And if all have sinned, and if all of us fall short of the glory of God, for which we were made, is there no righteousness? No true justice in the world? What good news is there, when there is no justice? If young men or women from East Belfast or Seymour Hill, with limited education and few options, are being brought up on the heroism of the Somme, in such a way that they are led to believe without question that it is noble to fight and kill and die for a flag, are they being trained to serve a false god? Where is the Good News of Jesus Christ?

The Good News begins, not at the Cross, but in the nature of God, who is love. The Good News begins for us in this: that we were created within the good Creation of a Loving God; and so all people are made in the image of God. No matter what they have done, every person is a precious fragment of the human race; every person should be respected as an important part of our picture of God, a sculpture or a holy temple dedicated to God. Not every person believes that they are a temple dedicated to God, but it’s what every one of us was made for. 

Ephesians takes a more corporate view: We are being built together to be a living temple, held together by Jesus Christ. It is in relationship with each other, as Christ reconciles us to God and empowers us to make peace with each other, with neighbours and with enemies, we are being built into a place where God’s presence is made manifest. Those of us who believe in the God of the Bible must honour God’s image in every person we meet, and encourage them to grow in body, soul and mind, to think and thrive as fully as they can, using every gift God has given them...

I spoke of how Jesus saw beyond the labels and empowered the real human being to step up... and how his torture and abuse, nakedness and grotesque (though for the Romans, banal) death united God with our misery. His resurrection proclaims that even if we lose our lives, we have not lost our humanity - the image of God...the temple of God's Spirit, being raised up and built into a home for God's living, loving presence on earth.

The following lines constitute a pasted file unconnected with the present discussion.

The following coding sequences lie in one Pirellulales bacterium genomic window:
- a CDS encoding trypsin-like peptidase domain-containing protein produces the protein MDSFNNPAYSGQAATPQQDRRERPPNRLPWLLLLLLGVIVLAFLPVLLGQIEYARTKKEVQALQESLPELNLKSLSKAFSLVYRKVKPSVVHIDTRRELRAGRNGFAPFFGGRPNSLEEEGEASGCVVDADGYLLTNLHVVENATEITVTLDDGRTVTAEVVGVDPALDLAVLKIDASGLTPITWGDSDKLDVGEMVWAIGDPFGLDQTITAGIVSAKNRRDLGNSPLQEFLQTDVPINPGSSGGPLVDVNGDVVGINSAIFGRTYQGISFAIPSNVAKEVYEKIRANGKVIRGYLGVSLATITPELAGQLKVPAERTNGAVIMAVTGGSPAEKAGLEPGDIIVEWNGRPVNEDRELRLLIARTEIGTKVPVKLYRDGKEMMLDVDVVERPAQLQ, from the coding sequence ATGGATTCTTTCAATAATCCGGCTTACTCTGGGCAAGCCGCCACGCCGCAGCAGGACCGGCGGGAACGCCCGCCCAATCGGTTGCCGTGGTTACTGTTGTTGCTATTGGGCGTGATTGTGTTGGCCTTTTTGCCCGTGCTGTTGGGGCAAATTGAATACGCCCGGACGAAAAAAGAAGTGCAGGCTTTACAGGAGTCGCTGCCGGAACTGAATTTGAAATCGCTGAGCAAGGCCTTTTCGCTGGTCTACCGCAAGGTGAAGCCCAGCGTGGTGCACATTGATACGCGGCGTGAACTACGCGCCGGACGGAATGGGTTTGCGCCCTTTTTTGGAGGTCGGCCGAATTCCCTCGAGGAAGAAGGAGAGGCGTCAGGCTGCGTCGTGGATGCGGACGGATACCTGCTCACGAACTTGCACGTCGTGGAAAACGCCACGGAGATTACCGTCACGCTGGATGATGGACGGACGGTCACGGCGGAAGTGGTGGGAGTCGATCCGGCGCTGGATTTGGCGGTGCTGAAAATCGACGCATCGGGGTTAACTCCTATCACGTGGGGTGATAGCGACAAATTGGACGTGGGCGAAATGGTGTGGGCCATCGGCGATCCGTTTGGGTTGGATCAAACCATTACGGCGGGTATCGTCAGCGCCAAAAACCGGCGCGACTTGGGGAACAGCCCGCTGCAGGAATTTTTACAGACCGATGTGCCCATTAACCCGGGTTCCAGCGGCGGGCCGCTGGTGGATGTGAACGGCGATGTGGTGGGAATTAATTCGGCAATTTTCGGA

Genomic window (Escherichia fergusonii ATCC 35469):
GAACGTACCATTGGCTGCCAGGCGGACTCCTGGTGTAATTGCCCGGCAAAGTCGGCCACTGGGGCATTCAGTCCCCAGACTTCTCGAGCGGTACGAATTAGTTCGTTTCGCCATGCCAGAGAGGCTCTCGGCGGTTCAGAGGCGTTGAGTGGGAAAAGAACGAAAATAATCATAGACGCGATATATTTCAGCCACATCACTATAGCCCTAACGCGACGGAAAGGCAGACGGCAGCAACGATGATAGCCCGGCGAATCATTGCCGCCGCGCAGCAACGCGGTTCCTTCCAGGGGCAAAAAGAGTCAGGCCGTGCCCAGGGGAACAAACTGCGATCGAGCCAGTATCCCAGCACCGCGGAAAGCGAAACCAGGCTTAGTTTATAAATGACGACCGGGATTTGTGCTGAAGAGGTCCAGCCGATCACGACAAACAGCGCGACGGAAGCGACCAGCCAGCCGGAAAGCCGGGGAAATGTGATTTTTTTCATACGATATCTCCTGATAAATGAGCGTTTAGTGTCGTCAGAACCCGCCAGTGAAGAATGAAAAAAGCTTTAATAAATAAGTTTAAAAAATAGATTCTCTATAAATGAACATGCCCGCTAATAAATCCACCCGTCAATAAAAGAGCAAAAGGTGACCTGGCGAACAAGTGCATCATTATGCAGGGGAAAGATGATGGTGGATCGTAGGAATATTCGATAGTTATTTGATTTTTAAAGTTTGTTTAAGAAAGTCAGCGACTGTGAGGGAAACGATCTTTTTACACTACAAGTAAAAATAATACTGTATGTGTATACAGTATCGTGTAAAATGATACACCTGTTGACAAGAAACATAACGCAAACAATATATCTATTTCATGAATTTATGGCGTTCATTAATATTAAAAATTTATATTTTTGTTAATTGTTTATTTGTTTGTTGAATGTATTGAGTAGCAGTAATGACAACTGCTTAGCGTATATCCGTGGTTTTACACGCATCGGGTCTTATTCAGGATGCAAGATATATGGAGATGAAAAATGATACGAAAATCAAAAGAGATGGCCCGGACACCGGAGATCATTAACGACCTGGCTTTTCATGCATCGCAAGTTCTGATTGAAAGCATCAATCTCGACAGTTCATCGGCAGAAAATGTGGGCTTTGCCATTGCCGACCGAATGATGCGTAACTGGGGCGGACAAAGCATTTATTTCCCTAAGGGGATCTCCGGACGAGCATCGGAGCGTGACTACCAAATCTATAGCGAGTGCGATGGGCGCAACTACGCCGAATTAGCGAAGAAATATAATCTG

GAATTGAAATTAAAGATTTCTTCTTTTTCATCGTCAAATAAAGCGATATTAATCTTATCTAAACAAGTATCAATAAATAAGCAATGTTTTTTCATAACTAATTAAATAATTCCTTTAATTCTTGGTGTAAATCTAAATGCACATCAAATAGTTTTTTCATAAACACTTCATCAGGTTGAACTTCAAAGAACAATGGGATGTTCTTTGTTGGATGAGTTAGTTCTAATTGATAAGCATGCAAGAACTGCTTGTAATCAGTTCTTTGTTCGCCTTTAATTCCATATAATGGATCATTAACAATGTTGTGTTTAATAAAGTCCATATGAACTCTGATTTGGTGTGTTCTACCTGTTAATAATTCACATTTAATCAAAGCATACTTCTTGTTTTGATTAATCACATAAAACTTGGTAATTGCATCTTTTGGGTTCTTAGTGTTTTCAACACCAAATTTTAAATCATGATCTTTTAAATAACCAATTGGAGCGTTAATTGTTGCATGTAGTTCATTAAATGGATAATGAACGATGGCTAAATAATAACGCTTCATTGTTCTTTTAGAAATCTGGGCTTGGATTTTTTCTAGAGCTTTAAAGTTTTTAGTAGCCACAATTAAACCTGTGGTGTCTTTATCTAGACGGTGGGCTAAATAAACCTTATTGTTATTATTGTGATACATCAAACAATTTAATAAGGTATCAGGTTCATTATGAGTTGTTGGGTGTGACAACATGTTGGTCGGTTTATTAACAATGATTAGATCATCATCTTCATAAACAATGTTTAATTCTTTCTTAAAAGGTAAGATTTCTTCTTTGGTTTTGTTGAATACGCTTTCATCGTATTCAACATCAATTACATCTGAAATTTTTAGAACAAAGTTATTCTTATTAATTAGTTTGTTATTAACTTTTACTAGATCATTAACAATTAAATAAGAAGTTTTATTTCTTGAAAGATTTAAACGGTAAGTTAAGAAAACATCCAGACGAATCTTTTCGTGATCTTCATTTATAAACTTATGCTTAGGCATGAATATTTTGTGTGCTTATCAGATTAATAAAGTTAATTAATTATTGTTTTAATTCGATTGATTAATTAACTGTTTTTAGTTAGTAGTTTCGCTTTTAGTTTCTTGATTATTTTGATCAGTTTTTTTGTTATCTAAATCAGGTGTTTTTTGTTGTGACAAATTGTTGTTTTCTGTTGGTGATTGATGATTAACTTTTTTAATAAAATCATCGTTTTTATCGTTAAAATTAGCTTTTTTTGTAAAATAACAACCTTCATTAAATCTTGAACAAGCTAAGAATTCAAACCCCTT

and I concluded with this: 
Remembering that God's very nature and Creation are Good;
Remembering that God’s image is in every human being; 
Remembering the human being behind the label; 
Remembering the human capacity for great evil; 
Remembering the death and resurrection of Jesus;
Remembering to follow Jesus to the cross rather than collude in oppression;
Remembering to love our neighbours as ourselves; 
Remembering to love our enemy and seek the good of those who may seek to do us harm:

This is the Good News:  that God was in Christ, reconciling the world to himself;
This is the 
Good News: that while we were still sinners, Christ saw us as God’s beloved children, and died for us;
This is the 
Good News: that Christ died and rose again, so no powers of death or hell can destroy the temples of God;
This is the 
Good News:  that there is now no condemnation for all whose lives are hidden in Christ Jesus, because the Spirit of life in Christ has set us free.
This is the Good News: that the deepest human divisions are bridged by the love of God for us in Jesus Christ. Christ himself is our peace.

Let us Remember what we were made for: “For we are God’s handiwork, created in Christ Jesus to do good works, which God prepared in advance for us to do.” (Eph 1) Go then, to build peace in this world of conflict, to bring wholeness to the temples of God, to build God’s temple, God’s church and God’s kingdom in, through and over every nation on earth. Start here, where God has placed you. Be leaven in the dough. And may the peace of the Prince of Peace empower you to live and die and bring resurrection life into every dark place.

And this prayer: Ephesians 1.15-21

And this: Our Father who art in heaven,
hallowed be thy name
Thy Kingdom come
Thy will be done on earth as it is in heaven
Give us this day our daily bread
and forgive us our trespasses as we forgive those who sin against us
And lead us not into temptation
but deliver us from evil
For Thine is the kingdom, the power and the glory
For ever and ever

Well, it was a start...
The question now is, what will we do differently tomorrow?